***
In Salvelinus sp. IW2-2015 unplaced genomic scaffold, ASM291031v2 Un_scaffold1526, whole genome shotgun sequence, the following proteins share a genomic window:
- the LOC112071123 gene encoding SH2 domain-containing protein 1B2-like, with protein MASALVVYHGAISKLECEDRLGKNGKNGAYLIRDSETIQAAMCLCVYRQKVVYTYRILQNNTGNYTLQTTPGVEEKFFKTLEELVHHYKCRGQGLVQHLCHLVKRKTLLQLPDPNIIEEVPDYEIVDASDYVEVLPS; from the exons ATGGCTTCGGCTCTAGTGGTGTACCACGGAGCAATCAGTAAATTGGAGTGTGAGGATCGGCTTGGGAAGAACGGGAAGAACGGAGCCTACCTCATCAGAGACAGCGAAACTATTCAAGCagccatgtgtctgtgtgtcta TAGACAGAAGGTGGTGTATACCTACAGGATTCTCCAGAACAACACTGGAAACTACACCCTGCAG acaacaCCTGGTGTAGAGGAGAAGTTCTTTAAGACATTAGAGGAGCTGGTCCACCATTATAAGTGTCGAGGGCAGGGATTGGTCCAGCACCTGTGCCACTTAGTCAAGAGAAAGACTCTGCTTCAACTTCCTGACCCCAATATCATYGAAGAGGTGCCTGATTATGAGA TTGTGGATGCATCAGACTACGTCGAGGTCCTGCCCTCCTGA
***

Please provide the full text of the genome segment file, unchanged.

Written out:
In Salvelinus sp. IW2-2015 unplaced genomic scaffold, ASM291031v2 Un_scaffold1526, whole genome shotgun sequence, the following proteins share a genomic window:
- the LOC112071123 gene encoding SH2 domain-containing protein 1B2-like, with protein MASALVVYHGAISKLECEDRLGKNGKNGAYLIRDSETIQAAMCLCVYRQKVVYTYRILQNNTGNYTLQTTPGVEEKFFKTLEELVHHYKCRGQGLVQHLCHLVKRKTLLQLPDPNIIEEVPDYEIVDASDYVEVLPS; from the exons ATGGCTTCGGCTCTAGTGGTGTACCACGGAGCAATCAGTAAATTGGAGTGTGAGGATCGGCTTGGGAAGAACGGGAAGAACGGAGCCTACCTCATCAGAGACAGCGAAACTATTCAAGCagccatgtgtctgtgtgtcta TAGACAGAAGGTGGTGTATACCTACAGGATTCTCCAGAACAACACTGGAAACTACACCCTGCAG acaacaCCTGGTGTAGAGGAGAAGTTCTTTAAGACATTAGAGGAGCTGGTCCACCATTATAAGTGTCGAGGGCAGGGATTGGTCCAGCACCTGTGCCACTTAGTCAAGAGAAAGACTCTGCTTCAACTTCCTGACCCCAATATCATYGAAGAGGTGCCTGATTATGAGA TTGTGGATGCATCAGACTACGTCGAGGTCCTGCCCTCCTGA